On the Spot

Where is that frog from?

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Juvenile Oregon Spotted Frog released spring 2018.

How do we know if the frogs we are catching at a re-introduction site are frogs we put there or a result of the establishment of a population?

This is a serious question that we have to address as we continue our captive breeding program for Oregon Spotted Frogs. Year after year we release juvenile frogs once they have undergone metamorphosis. And every year we release them into the same wetland in an attempt to establish a permanent self-perpetuating population. While this wetland historically had a population of Oregon Spotted Frogs, no breeding was confirmed in the area for a number of years before we began adding frogs to the site. This is helpful information to have because it gives us a pretty good idea that the frogs that we capture during our spring trapping are there as a result of our husbandry program.

But how do we know if those are the frogs that we released last year, or the year before? Or if they are frogs that hatched on site resulting from the breeding of frogs that we released previously?

VIE is injected into the feet of captive-bred frogs. We use a black light to illuminate the VIE and verify the colour code.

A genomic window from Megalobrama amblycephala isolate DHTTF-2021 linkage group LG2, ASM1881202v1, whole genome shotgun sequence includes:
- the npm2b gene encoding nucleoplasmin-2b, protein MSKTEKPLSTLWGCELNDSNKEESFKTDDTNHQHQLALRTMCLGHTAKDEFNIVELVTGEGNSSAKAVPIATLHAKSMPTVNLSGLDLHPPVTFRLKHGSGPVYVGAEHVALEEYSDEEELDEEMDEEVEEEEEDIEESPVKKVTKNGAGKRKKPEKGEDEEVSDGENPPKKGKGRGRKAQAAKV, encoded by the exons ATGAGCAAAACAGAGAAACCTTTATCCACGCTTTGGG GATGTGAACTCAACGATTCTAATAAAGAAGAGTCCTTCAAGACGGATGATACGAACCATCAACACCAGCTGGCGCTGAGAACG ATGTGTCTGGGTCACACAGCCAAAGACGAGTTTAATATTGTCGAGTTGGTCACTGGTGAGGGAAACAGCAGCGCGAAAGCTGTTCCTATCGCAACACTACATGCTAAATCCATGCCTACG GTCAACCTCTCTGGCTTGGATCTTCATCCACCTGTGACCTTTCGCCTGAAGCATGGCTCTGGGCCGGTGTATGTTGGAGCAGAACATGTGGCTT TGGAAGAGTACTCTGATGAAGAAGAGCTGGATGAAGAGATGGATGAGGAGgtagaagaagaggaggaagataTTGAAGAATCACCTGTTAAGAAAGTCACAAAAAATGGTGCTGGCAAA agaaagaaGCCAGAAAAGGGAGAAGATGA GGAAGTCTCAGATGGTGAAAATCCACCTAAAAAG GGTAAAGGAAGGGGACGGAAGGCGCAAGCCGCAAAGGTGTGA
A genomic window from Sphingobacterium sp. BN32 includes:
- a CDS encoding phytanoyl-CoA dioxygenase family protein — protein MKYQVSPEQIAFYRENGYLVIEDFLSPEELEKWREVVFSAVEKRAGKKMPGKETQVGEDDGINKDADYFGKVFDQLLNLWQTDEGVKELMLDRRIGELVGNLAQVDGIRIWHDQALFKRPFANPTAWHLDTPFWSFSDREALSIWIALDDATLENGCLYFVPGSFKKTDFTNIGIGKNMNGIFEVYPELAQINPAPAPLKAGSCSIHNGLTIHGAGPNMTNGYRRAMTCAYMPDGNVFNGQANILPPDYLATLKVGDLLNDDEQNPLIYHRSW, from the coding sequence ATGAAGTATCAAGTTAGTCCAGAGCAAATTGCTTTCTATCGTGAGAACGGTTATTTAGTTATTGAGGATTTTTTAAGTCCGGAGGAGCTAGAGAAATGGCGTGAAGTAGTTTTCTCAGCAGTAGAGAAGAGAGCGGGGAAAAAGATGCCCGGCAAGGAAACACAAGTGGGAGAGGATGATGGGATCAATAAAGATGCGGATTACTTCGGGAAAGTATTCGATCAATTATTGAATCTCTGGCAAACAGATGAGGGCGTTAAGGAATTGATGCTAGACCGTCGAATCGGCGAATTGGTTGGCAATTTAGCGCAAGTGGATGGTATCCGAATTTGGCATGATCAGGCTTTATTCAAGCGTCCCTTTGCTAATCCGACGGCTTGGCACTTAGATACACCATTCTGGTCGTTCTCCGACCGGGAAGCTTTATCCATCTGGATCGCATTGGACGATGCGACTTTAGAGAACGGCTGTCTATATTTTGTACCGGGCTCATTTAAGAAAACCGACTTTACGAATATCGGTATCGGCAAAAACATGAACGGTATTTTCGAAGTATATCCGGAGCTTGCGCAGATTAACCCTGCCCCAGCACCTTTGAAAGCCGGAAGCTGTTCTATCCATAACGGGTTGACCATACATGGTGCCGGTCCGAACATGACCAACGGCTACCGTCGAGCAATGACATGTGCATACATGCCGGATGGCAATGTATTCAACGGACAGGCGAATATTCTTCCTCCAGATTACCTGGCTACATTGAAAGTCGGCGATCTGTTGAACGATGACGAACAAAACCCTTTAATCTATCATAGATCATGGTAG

The answer is that we tag all of the frogs that we release into the wetland. Depending on the size of the frogs we are releasing we can tag them with PIT (passive integrated transponder) tags or with VIE (visual implant elastomer). These are the same methods that we use in our capture mark recapture program, but we have specific VIE codes that change every year that correspond to husbandry frogs. The PIT tags have a unique identifying code for each individual frog and when we tag frogs and record information, we include their origin in our data. We have three places that frogs from our husbandry program come from including the Greater Vancouver Zoo, the Vancouver Aquarium, and the Toronto Zoo. Periodically, we also release unmarked tadpoles into the wetland adding a layer of complexity to this question. As of 2018 we have not found any Oregon Spotted Frog egg masses during our extensive surveys. Genetic testing of questionable egg masses have always come back as Red-legged frogs. With all of this information we can make a really good assumption as to whether or not a frog (depending on age, size, and the presence/absence of a tag) is a frog that we released or one that hatched on site.